Consider the explosive power of gasoline. A single gallon, perhaps the one around the garage for the lawnmower can vaporize and fill the space of a 250 gallon tank with explosive vapors; that one gallon of lawnmower gas has the explosive energy of 83 sticks of dynamite.

Did you know you once or twice a week may be pumping 1,600 or so sticks of dynamite into your cars tank? Stories abound of static electricity sparking fires at gas stations, drive offs leave the hose spewing fuel all over the ground like a writhing snake. Danger signs abound at the pumps warning you not to smoke while fueling your car. We do it daily, but gasoline could kill us at almost anytime.

Gas station commercials of yesteryear were not only full-serve but advertised their service was faster than the competitions, it was a race to fill your tank for you as you sat comfortably in the car. Who remembers the phrase may I check your oil and coolant for you sir? You didn't have to ask them to clean the windshield, that was part of the standard service at a service station.

During the so-called energy crisis of the early 1970s as per-gallon prices skyrocketed from around twenty-five cents a gallon to over thirty-five, some station operators began to offer self-serve pumps.

Gas stations began to offer letting you fill your own tank, with a discount on the gallon for pumping it yourself. The idea caught on, when is the last time you visited a full-serve gas station? Buccees stands as a glorious shining example of how the marketeers lured us into handling highly explosive liquid dynamite ourselves. We're all exposed to toxic volatile organic compounds (VOCs) and risk severe injury or even death at the pump. I've seen some people letting their children fill the tank.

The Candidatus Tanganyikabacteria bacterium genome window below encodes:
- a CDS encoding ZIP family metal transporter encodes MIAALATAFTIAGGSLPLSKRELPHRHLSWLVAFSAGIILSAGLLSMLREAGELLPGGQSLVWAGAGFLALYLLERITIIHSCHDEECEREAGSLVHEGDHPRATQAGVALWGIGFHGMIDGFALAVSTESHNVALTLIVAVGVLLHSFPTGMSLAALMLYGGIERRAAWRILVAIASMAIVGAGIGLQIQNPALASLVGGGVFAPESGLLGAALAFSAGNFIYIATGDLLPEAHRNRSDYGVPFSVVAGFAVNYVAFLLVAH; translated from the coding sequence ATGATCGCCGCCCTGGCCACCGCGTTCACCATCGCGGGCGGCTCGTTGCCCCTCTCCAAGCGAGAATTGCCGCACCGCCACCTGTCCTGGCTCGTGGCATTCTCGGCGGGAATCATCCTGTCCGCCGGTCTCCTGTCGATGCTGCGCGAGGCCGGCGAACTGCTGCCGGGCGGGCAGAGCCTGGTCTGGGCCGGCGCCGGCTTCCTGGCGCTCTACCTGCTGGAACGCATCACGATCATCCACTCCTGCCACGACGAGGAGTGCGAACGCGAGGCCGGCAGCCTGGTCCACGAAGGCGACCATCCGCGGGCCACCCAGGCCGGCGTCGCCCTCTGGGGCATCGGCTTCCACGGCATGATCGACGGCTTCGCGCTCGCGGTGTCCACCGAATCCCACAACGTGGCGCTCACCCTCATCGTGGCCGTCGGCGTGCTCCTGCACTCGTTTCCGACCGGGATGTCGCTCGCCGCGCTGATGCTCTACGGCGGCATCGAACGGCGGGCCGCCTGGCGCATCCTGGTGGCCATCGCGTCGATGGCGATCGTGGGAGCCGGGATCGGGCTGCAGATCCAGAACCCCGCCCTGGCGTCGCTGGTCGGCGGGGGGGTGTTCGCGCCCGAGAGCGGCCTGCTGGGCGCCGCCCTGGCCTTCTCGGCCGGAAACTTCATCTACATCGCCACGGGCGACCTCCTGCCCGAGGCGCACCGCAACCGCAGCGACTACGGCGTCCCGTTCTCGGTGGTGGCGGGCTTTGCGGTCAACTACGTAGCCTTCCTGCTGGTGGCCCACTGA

Nowadays social media is littered with the question of whether or not to use the self-checkout at grocery and other stores. WalMart of course is generally credited with pioneering us doing our own work.

The social media argument is that if you use the self-checkout you're putting a checker out of work. That is unless it's me using it, then a store employee has to come over and assist me, which usually ends up in her calling her manager to try to fix some jam I'd created. An IT team on standby has to swoop in and re-set the entire machine to fix my mistakes after I've left the store. Me doing my own checkout actually creates jobs, but I digress from my point.

Here's my point and the solution to this self-serve conundrum; like the gas station of old, the self-checkout at the grocery stores should offer a discount for doing the work yourself. A really nice, deep discount too since it actually requires much more physical effort than leaning on your car while a pump does all the work.

The next time you're rolling up to the 83 checkout stands, four of which are manned, with lines reaching into the clothing department and someone asks you if you'd prefer instead to use the several self-checkout kiosks, ask them what the discount is for you doing all the work.

You'll most likely get a puzzled blank stare, but if this solution spreads, if millions of people start asking for discounts for doing their own checking who knows what could happen.

Band together my friends, be bold and revolt at the registers.